Source: AdDuplex

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A few weeks ago, we covered a single case study of one developer who released the same app on Android and Windows Phone: 'Mortal Kombat Tactics' by Neuralnet found here in the Marketplace.

The conclusion at the time was that Windows Phone was a better platform for developers to make money on (via ads) due to the fact that visibility is much higher than the Android Market. As a result, the developer brought in just $1.27 form Android in five days versus the $14.77 for the same time--that's a huge difference obviously.

But, would that advantage last? Luckily, Alex updated his post to show what thirty days in August would look like instead of just five:

  • Android revenue is $3.44 with an eCPM of $0.30 and a total of 11,606 Impressions
  • Windows Phone 7 revenue is $108.55 with an eCPM of $0.94 and a total of 114,920 Impressions.

We don't really need to point out how $3 is slightly less than $108 for Windows Phone, do we? Alex summarizes:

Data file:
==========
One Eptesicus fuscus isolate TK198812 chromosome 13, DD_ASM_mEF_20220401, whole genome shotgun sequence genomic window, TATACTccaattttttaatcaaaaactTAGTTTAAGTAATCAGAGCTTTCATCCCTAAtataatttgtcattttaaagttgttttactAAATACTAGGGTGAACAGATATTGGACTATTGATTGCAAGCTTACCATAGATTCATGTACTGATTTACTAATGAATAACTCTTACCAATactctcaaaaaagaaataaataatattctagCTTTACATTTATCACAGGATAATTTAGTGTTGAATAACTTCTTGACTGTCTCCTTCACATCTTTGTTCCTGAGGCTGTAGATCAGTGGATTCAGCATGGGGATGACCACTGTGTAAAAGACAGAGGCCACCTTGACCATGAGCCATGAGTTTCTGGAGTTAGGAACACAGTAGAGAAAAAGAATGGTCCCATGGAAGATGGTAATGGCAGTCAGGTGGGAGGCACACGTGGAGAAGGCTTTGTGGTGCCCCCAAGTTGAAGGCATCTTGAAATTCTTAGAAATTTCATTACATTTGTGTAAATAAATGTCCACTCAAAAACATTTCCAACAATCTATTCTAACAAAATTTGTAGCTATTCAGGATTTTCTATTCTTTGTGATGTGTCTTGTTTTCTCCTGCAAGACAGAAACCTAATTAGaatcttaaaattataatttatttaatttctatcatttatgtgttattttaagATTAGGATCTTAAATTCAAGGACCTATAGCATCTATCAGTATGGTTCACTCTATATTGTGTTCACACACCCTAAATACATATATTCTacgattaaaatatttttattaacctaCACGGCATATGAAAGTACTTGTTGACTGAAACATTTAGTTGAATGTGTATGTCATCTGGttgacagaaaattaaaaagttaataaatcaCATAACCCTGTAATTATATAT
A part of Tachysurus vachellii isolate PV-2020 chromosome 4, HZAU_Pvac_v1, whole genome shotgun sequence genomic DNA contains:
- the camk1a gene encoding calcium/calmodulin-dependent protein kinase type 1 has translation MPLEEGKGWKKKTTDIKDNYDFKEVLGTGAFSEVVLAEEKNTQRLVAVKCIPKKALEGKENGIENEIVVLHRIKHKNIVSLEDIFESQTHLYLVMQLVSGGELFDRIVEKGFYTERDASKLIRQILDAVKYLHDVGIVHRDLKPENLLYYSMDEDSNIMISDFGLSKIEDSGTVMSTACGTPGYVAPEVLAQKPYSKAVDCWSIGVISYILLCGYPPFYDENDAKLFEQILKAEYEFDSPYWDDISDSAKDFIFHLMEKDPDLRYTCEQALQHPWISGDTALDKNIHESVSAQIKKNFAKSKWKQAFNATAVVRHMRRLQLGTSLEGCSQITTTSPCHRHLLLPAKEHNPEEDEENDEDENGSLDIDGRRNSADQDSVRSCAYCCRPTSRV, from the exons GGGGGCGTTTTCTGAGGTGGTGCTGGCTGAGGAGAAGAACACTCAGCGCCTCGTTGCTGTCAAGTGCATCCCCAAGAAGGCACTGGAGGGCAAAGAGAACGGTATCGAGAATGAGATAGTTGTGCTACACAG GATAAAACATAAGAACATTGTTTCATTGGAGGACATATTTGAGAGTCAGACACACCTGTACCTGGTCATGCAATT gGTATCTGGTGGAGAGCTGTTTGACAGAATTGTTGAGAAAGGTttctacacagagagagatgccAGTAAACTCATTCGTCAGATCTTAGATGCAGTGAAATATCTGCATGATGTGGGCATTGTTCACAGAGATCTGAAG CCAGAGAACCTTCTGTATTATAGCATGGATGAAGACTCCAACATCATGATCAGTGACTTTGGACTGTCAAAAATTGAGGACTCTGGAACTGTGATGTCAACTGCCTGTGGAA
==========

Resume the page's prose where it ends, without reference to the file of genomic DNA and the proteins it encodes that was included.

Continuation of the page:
"The 30,000+ apps in the Windows Phone 7 Marketplace and 300,000+ apps in the Android Market are good numbers, but discovery is everything. Which gives a clear advantage to Windows Phone 7.

Once your app is on the "New" or "Just in" category is the best chance that your application can be seen by a lot of people, on Windows Phone 7 your app can be under the "New" category for a full day or two, three if you are lucky, but on Android is another subject all together because you can have 40 plus apps published at the same time yours is and that's your big chance to be seen by a lot of people."

Certainly food for thought for developers looking to pick a platform to work on. Like all things though, as Windows Phone's Marketplace grows, this advantage may dwindle, but as of right now it's looking pretty good.

Source: WP7DesignCorner